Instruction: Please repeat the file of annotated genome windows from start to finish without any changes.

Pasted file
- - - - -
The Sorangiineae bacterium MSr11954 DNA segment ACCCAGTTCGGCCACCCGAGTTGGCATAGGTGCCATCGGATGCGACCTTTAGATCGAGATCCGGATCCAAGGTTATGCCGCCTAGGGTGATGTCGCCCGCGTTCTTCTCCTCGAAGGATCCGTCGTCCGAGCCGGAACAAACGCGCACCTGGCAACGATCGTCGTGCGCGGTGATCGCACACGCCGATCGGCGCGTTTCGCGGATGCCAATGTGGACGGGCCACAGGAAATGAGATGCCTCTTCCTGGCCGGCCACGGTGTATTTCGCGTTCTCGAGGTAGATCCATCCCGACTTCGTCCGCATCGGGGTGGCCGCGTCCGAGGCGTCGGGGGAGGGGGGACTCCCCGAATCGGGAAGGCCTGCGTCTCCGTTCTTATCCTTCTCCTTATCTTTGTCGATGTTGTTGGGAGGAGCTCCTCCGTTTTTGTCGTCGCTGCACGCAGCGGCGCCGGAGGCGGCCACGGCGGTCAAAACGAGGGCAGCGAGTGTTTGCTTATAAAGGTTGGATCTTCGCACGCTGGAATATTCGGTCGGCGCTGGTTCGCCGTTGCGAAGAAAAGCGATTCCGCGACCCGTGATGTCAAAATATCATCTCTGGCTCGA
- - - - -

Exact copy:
The Sorangiineae bacterium MSr11954 DNA segment ACCCAGTTCGGCCACCCGAGTTGGCATAGGTGCCATCGGATGCGACCTTTAGATCGAGATCCGGATCCAAGGTTATGCCGCCTAGGGTGATGTCGCCCGCGTTCTTCTCCTCGAAGGATCCGTCGTCCGAGCCGGAACAAACGCGCACCTGGCAACGATCGTCGTGCGCGGTGATCGCACACGCCGATCGGCGCGTTTCGCGGATGCCAATGTGGACGGGCCACAGGAAATGAGATGCCTCTTCCTGGCCGGCCACGGTGTATTTCGCGTTCTCGAGGTAGATCCATCCCGACTTCGTCCGCATCGGGGTGGCCGCGTCCGAGGCGTCGGGGGAGGGGGGACTCCCCGAATCGGGAAGGCCTGCGTCTCCGTTCTTATCCTTCTCCTTATCTTTGTCGATGTTGTTGGGAGGAGCTCCTCCGTTTTTGTCGTCGCTGCACGCAGCGGCGCCGGAGGCGGCCACGGCGGTCAAAACGAGGGCAGCGAGTGTTTGCTTATAAAGGTTGGATCTTCGCACGCTGGAATATTCGGTCGGCGCTGGTTCGCCGTTGCGAAGAAAAGCGATTCCGCGACCCGTGATGTCAAAATATCATCTCTGGCTCGA